Or your baby's doctor doesn't know anything about breastfeeding. This is not uncommon, since most pediatricians have had little or no education about breastfeeding. At best, they're ambivalent about it; at worst, they tell you formula is superior, or say you're doing a disservice to others by not letting them feed baby. Or they give you bad advice, like recommending supplementation or using formula at night to "help baby sleep better," or telling you you're "spoiling" baby by feeding on demand rather than trying to schedule meals. Or they tell you baby is not gaining enough weight, because they're using growth charts for formula-fed babies (breastfed babies tend to grow differently). Maybe they offer you formula samples at every well-baby checkup, despite the fact that you have no interest in using it.

I was lucky. I never had anything but support. My husband knew from the beginning that I wanted to breastfeed, and he supported my decision 100%. He got a little squeamish when it came to nursing in public (he's more modest than I am, clearly), but he was always willing to plan outings about nursing sessions. My mama supported me, and she helped me as much as she could during the first few weeks after birth. My in-laws never batted an eye when I nursed in their presence. One of my best friends was exclusively nursing her baby, and she was a great source of information and support about breastfeeding and anything baby-related.

Nursing in Public.  This is a doozy to many people. Some are uncomfortable with the idea of others seeing your breast. Some feel breastfeeding is a private act and should be done in a private space. Some are fine with it so long as you cover up. Some people are disgusted by the entire concept of it and don't hesitate to tell you so should you have the audacity to nurse where they can see you.

The truth, of course, is that nursing a baby in public has nothing to do with what others think and everything to do with meeting baby's needs. Baby needs milk. Or baby needs comfort. Or baby is sleepy, and can't settle down enough without nursing.

It's not a political statement, it's not an act of exhibitionism, and there's certainly nothing sexual about it. Breastfeeding, in public or at home or anywhere, is simply about meeting baby's needs. That's it.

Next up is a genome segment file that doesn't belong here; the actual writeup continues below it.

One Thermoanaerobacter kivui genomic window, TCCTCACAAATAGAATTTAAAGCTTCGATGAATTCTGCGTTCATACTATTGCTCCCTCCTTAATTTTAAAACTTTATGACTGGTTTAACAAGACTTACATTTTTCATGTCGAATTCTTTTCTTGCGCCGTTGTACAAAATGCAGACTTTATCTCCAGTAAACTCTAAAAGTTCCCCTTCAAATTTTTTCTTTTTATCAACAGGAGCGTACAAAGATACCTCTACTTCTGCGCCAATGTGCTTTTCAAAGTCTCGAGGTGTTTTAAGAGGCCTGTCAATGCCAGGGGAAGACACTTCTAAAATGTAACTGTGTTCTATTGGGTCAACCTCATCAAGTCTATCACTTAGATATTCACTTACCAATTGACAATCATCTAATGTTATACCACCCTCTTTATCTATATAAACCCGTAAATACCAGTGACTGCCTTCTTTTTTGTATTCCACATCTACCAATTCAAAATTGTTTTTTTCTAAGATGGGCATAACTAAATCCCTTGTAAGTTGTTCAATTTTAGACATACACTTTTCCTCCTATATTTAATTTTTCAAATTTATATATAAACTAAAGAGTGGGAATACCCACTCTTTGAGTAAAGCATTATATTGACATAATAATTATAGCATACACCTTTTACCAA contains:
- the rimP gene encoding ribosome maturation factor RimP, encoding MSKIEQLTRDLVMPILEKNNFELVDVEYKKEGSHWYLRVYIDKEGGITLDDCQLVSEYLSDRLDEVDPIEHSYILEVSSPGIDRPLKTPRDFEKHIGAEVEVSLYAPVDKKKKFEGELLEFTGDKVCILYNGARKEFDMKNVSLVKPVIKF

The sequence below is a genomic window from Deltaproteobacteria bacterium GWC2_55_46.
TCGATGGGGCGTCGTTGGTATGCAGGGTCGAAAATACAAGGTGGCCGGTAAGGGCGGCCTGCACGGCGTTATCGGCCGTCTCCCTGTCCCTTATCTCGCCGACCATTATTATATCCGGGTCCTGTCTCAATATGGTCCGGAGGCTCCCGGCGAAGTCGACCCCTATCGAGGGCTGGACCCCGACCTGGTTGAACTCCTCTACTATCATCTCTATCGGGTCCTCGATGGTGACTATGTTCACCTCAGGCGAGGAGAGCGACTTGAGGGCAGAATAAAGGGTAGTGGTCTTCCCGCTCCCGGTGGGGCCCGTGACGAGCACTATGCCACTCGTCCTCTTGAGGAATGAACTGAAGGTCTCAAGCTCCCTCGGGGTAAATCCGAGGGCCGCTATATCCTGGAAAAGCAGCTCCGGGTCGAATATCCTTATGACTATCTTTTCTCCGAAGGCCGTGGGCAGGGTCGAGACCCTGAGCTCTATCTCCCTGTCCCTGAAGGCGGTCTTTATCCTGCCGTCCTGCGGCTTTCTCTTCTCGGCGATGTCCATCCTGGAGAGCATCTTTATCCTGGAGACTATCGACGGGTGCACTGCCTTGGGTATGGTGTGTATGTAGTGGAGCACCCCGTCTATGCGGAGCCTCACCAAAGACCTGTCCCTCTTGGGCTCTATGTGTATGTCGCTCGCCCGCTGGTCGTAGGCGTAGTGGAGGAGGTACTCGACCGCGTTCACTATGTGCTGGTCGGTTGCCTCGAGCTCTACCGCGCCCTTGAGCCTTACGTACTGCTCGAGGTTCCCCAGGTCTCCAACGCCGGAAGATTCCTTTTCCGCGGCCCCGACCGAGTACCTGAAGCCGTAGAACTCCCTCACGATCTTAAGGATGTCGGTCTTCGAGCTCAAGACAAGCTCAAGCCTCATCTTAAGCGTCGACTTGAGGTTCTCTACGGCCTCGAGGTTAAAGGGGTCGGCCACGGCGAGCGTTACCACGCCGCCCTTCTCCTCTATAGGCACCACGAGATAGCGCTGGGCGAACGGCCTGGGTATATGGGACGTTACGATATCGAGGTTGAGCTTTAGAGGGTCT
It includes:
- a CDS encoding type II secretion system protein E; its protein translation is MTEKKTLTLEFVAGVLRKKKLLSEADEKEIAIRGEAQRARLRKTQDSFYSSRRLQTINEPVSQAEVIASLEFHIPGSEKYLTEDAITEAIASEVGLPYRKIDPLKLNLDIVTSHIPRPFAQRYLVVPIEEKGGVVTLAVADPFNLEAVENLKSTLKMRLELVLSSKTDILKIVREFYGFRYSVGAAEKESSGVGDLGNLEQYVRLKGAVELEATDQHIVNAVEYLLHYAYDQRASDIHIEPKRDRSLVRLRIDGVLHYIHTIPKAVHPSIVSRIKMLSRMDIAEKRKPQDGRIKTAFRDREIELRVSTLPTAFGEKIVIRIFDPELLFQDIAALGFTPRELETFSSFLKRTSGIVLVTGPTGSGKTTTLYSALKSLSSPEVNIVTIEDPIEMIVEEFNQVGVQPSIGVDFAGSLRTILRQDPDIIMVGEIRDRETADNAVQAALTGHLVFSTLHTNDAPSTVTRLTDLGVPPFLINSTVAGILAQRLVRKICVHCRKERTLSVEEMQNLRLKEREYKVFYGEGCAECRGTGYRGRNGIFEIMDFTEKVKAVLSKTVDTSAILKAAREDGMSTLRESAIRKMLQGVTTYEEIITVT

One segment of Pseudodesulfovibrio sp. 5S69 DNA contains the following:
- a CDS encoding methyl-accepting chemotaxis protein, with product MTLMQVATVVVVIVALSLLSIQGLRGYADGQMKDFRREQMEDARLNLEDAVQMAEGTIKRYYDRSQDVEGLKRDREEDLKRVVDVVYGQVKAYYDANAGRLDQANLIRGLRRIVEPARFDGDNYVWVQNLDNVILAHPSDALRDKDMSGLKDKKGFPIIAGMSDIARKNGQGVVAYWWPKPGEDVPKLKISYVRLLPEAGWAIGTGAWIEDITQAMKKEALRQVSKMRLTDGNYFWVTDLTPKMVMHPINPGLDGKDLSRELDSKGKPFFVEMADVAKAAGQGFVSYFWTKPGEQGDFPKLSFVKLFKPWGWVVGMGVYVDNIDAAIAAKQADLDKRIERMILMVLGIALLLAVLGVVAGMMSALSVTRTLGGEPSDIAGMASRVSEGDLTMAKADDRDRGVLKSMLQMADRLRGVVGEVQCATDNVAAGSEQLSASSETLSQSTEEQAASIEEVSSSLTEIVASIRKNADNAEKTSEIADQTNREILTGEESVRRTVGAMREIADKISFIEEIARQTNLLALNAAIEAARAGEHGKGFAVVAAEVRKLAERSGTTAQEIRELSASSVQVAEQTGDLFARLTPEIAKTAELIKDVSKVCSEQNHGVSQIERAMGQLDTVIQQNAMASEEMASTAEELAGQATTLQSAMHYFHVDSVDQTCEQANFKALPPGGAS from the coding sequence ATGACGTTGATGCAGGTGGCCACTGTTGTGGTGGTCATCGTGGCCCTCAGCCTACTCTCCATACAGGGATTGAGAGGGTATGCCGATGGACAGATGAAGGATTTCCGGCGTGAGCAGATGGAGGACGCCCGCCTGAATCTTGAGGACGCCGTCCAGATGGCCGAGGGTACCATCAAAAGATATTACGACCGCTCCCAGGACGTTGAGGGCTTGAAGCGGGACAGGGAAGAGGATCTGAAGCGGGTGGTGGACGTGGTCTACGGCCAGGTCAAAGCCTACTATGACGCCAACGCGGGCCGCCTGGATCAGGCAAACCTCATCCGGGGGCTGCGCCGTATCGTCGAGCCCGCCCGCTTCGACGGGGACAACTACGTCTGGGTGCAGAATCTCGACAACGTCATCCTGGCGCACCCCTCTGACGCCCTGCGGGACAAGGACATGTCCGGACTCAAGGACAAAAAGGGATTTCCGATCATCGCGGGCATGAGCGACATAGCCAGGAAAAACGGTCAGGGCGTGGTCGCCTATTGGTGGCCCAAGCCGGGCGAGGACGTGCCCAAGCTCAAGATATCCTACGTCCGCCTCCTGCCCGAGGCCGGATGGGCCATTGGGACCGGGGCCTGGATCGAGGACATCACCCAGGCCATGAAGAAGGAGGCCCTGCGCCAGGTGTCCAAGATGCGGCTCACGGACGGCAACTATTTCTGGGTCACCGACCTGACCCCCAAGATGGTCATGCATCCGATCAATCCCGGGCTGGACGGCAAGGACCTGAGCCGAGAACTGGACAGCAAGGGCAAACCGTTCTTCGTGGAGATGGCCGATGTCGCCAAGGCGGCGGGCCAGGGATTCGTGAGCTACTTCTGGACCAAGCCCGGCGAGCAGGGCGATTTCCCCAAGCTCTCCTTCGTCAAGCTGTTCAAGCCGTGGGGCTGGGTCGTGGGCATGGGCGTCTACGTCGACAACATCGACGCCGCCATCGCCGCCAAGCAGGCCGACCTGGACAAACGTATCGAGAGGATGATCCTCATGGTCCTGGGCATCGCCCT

This was generally not a problem for me. I tried using a cover early on, as many new moms do, but Bug hated it, and I kind of did too. (And by cover, I mean a light blanket.) San Diego gets pretty hot, after all, and who wants to sit under a blanket on a hot day to eat? I did my share of nursing in the car (with the A/C on, of course), and I did nurse in a bathroom a few times (but never sitting on a toilet in a stall), but early on we mostly tried to plan for outings right after Bug had nursed so that we could hopefully get an hour or two out before he needed to breastfeed again. And honestly, I was a bit of a homebody for a long time after the birth; we were just more comfortable staying home most of the time, and Bug and I didn't have a car most days anyway. After my husband deployed, I started getting more stir-crazy, and I started slowly getting bolder about nursing my baby wherever we were, whenever he needed it. I got better at getting Bug latched quickly and efficiently, and most of the time there was no skin shown. I also learned to nurse with Bug in the Ergo carrier, which was fun; I wandered around Target or the mall on more than one occasion with a sleepy baby latched on, and no one was ever the wiser!

Eventually, nursing in public became a total non-issue. Bug needed to nurse. So we nursed. Simple as that. I have never once gotten a negative comment about it, and to my knowledge I've never even gotten dirty looks. That's probably a good thing; anyone who had tried to take up arms against me would have gotten quite a tongue-lashing!

I also eventually recognized that simply seeing more women nursing in public helped to normalize it for me, and helped me to become more comfortable with doing so myself. And that made me want to nurse in the open more often too, to help normalize it for others.

As a quick aside, did you know that almost every state in our country protects a woman's right to breastfeed in public? It's a good idea to know what the breastfeeding laws are in your state! Know your rights, and don't let anyone bully you.